‘What Are You Doing Here?: A Black Woman’s Life and Liberation in Heavy Metal’
By Laina Dawes. Bazillion Points; 224 pgs., $16.95.
Reading this book makes me excited, because it is an experience I know quite well, having lived an almost identical one. I want to kick myself, because I should be writing about my own experience so that other women of color who are attending or performing in “alternative” scenes or are secretly “alternative” know we exist.
I guess those are similar reasons why Laina Dawes wrote this book — it is a story that needs to be told. The documentary “Afro-Punk” did a great job of opening the initial door that allows people of color to show their underground stripes. However, as a woman, there is more to say, and Dawes does service to this by offering a beginning look into the female perspective of being attracted to and participating in the metal, hardcore and punk scenes.
Dawes offers a collection of experiences from multiple black female voices who (like Dawes, like me) had a similar story to tell. We were risk-takers, in a sense, and in the book she touches on that fact, at one point talking about her own experience: “I had to be me — whether I lost my black pass or not.” It is most difficult — not the fitting into these scenes but explaining to our own ethnic group why it is we don’t fit (or don’t exclusively fit) into the R&B or hip-hop scenes. It isn’t that we don’t like both R&B or hip-hop; in fact, after reading “WAYDH,” it seems many of us do.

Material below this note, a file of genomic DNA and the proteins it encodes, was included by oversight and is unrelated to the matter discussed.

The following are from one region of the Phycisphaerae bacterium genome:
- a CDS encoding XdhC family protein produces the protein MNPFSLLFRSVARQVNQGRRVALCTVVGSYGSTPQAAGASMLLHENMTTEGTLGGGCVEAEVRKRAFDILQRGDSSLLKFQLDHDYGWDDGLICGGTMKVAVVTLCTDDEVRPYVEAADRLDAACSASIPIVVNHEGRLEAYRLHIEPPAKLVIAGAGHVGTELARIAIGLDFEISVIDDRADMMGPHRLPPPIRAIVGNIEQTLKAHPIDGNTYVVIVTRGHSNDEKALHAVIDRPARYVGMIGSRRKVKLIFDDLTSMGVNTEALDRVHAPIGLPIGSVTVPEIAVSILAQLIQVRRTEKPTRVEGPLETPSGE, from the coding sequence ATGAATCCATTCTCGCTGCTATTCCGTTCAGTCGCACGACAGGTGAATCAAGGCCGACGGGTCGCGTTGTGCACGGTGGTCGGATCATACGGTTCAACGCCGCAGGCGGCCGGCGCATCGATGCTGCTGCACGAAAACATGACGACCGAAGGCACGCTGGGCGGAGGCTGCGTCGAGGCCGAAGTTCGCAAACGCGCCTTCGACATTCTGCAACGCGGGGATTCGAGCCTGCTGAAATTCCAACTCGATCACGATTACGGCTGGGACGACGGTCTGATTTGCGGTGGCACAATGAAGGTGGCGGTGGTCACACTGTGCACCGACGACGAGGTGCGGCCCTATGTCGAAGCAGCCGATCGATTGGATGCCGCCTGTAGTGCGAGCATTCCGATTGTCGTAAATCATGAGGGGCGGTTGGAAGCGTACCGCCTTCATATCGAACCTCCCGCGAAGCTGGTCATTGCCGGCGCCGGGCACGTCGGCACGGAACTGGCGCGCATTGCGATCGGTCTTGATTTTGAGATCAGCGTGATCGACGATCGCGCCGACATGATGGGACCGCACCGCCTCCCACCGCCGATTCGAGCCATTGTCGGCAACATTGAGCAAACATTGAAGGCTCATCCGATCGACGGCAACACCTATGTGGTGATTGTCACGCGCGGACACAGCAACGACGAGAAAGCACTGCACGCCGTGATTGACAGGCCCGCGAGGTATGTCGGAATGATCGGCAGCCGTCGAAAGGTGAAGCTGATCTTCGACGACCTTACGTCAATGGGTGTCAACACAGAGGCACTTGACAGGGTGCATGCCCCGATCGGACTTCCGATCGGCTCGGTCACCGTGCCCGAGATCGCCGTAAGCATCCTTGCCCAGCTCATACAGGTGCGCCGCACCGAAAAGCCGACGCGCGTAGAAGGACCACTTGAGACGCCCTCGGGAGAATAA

But it was the choice we made to step out of the box that made our fellow African-Americans question our “blackness” and judge our “whiteness.” As music history, it is something that has been little discussed but is rich for exploration. Using an array of input from educational experts, fans and musicians, Dawes’ story realizes we aren’t abandoning our black heritage for white music. We are sensing a very real way of reclaiming what originated from our culture.
This is only a tiny bit of what “WAYDH” is about. Dawes explores, with relatively solid analysis, the many aspects of choosing to be different. She doesn’t seat the whole book in a burdensome analytical voice but gives enough that her discussion has some weight. More plainly, she says, “Come hell or high water, none of us will ever back down from a fight.” Ultimately, I believe this is the underlying story. Being different creates a sort of fighter instinct. Choosing gut against comfort and creation makes a person willing to fight for what is believed and what is enjoyed. This is a tale that is more than the sum of its parts. I think it is a book that should be read as a study in living difference.
What I least like about the book is the same thing I like. The collection of experiences is not what I expected when I read the title. I assumed this was an autobiography; I expected one story and instead got many. The voices are, at times, difficult to distinguish, and I had to often read back to clarify who was speaking.
Overall, Dawes tells an important story well and gives voice to the many black girls and women who are brave enough to let themselves be different.